Hepatitis B virus infection and development of chronic kidney disease: A cohort study

Yun Soo Hong, Seungho Ryu, Yoosoo Chang, Miguel Caínzos-Achirica, Min Jung Kwon, Di Zhao, Tariq Shafi, Mariana Lazo, Roberto Pastor-Barriuso, Hocheol Shin, Juhee Cho, Eliseo Guallar

Research output: Contribution to journalArticle

4 Scopus citations

Abstract

Background: The effect of chronic hepatitis B virus (HBV) infection on the risk of chronic kidney disease (CKD) is controversial. We examined the prospective association between hepatitis B surface antigen (HBsAg) serology status and incident CKD in a large cohort of men and women. Methods: Cohort study of 299,913 adults free of CKD at baseline who underwent health screening exams between January 2002 and December 2016 in South Korea. Incident CKD was defined as the development of an estimated glomerular filtration rate (eGFR) < 60 ml/min/1.73m2 and/or proteinuria. Results: Over 1,673,701 person-years of follow-up, we observed 13,924 incident cases of CKD (3225 cases of eGFR < 60 ml/min/1.73m2 and 11,072 cases of proteinuria). In fully adjusted models comparing positive to negative HBsAg participants, the hazard ratio (HR, 95% confidence interval) for incident CKD was 1.11 (1.03-1.21; P = 0.01). The corresponding HR for incident proteinuria and for eGFR < 60 ml/min/1.73m2 were 1.23 (1.12-1.35; P < 0.001) and 0.89 (0.73-1.07; P = 0.21), respectively. The associations were similar across categories of liver enzyme levels at baseline. Conclusion: In this large cohort, HBsAg positive serology was associated with higher risk of incident CKD, and we provide novel evidence that this association was due to a higher incidence of proteinuria in HBsAg positive participants. Our study adds to the growing body of evidence suggesting that chronic HBV infection may be a contributor to the increasing incidence of CKD.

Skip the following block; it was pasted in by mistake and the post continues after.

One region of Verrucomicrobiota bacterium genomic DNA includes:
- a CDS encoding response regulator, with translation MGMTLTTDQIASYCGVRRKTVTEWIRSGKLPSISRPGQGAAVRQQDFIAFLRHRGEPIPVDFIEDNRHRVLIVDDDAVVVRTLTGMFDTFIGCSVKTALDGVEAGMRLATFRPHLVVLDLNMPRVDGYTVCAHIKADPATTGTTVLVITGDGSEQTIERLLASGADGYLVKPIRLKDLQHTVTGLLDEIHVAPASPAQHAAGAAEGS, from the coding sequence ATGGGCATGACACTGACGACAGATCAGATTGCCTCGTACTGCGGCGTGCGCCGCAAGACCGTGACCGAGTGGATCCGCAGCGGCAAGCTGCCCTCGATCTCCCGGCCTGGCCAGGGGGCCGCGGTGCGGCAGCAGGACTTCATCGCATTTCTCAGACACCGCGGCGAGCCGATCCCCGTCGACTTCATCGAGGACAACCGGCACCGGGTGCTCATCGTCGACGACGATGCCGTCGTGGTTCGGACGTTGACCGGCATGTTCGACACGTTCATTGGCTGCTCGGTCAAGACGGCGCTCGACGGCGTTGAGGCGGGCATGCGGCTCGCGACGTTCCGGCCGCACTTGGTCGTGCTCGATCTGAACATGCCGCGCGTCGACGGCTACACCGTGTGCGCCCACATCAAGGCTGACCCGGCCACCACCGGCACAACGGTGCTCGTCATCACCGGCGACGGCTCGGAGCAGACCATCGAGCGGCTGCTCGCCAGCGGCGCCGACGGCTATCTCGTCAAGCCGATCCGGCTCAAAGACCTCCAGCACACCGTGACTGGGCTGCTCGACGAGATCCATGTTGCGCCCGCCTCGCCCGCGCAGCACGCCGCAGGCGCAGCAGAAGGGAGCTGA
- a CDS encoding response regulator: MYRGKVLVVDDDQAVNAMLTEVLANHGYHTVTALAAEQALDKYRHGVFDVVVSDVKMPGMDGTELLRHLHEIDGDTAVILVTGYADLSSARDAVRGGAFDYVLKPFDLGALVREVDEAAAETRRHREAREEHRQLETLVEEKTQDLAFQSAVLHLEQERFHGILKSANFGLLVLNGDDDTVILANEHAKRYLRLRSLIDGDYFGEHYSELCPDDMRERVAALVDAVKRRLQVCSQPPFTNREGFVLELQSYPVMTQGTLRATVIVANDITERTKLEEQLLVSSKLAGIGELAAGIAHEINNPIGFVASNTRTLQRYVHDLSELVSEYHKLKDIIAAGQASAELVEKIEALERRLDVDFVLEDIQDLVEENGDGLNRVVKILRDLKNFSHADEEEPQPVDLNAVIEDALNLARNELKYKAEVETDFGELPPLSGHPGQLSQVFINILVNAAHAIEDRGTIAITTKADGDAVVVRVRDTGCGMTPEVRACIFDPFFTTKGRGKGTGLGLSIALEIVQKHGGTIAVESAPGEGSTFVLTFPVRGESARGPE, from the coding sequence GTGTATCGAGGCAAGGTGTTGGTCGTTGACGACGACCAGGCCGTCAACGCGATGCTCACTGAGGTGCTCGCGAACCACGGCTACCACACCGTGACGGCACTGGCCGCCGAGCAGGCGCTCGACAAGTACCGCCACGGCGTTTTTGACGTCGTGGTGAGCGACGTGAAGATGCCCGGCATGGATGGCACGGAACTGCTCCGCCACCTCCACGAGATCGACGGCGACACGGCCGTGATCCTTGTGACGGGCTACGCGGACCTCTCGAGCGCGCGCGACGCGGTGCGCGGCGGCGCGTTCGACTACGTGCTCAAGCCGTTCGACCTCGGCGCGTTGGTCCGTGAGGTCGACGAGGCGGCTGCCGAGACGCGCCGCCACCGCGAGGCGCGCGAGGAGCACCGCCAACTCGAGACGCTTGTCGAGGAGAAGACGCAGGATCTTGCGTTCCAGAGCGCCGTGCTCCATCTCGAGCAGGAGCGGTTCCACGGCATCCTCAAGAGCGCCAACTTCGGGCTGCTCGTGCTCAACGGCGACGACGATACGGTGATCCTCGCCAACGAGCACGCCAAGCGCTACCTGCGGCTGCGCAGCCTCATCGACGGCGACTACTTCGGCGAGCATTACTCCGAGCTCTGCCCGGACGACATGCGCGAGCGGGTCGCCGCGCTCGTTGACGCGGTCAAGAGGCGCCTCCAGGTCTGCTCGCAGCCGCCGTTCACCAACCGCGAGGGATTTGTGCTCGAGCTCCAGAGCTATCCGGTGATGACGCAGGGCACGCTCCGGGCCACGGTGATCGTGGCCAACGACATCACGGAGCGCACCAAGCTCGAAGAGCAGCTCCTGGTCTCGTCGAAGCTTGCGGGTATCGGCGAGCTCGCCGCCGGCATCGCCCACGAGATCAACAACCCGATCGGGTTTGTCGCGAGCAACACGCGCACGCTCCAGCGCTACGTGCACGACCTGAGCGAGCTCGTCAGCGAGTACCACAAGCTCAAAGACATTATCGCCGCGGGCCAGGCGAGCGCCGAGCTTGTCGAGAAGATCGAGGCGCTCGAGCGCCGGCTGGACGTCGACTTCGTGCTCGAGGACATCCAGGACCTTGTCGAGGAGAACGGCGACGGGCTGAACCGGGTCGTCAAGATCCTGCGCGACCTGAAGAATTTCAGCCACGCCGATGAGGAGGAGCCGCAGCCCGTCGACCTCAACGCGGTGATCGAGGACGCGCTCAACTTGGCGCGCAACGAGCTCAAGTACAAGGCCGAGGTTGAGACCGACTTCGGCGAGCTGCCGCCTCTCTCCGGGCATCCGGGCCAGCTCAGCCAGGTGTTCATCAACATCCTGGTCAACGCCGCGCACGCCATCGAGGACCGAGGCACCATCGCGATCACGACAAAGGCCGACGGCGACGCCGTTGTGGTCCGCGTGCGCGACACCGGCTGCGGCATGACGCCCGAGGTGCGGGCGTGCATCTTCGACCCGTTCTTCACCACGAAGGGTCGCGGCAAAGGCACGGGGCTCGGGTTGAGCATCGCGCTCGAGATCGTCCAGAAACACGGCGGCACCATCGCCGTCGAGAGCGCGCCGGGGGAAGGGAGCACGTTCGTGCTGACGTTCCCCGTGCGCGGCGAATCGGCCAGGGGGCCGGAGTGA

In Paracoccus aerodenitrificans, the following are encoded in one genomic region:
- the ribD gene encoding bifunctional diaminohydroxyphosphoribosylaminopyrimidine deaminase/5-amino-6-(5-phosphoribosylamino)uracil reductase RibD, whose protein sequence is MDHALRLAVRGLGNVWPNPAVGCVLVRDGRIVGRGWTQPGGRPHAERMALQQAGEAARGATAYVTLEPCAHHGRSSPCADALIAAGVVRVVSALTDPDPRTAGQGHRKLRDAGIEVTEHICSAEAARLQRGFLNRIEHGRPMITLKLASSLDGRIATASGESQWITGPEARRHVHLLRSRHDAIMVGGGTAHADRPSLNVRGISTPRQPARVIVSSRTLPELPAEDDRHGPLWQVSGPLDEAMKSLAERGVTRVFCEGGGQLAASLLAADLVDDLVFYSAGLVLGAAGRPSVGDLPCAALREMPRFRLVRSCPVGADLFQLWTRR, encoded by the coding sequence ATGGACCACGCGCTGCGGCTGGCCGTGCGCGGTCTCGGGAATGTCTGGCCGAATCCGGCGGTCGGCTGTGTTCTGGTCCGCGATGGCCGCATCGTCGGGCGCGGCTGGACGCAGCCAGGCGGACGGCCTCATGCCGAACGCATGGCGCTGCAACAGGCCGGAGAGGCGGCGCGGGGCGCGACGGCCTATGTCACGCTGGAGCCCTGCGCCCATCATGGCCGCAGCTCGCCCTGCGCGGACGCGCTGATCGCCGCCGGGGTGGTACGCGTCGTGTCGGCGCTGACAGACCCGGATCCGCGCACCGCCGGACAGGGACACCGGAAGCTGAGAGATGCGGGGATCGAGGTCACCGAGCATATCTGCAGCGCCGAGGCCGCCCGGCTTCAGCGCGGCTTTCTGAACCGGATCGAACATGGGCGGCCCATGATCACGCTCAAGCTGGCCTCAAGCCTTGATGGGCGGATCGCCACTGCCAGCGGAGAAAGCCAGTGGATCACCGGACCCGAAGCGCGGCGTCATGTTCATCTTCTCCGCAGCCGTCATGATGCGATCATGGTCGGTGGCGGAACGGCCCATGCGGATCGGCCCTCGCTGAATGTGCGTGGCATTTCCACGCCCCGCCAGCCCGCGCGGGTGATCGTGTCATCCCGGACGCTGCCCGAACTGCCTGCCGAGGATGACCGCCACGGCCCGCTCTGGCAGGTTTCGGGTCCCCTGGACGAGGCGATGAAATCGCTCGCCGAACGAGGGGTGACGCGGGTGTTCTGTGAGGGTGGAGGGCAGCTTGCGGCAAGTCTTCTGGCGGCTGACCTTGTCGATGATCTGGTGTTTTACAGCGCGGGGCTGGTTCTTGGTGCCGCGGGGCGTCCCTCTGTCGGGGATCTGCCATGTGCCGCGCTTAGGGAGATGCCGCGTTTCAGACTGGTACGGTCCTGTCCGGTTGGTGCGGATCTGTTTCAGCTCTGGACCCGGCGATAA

Original languageEnglish (US)
Article number353
JournalBMC Nephrology
Volume19
Issue number1
DOIs
StatePublished - Dec 11 2018

Keywords

  • Chronic kidney disease
  • Cohort study
  • Hepatitis B surface antigen
  • Hepatitis B virus infection
  • Proteinuria
  • Risk factors

ASJC Scopus subject areas

  • Nephrology

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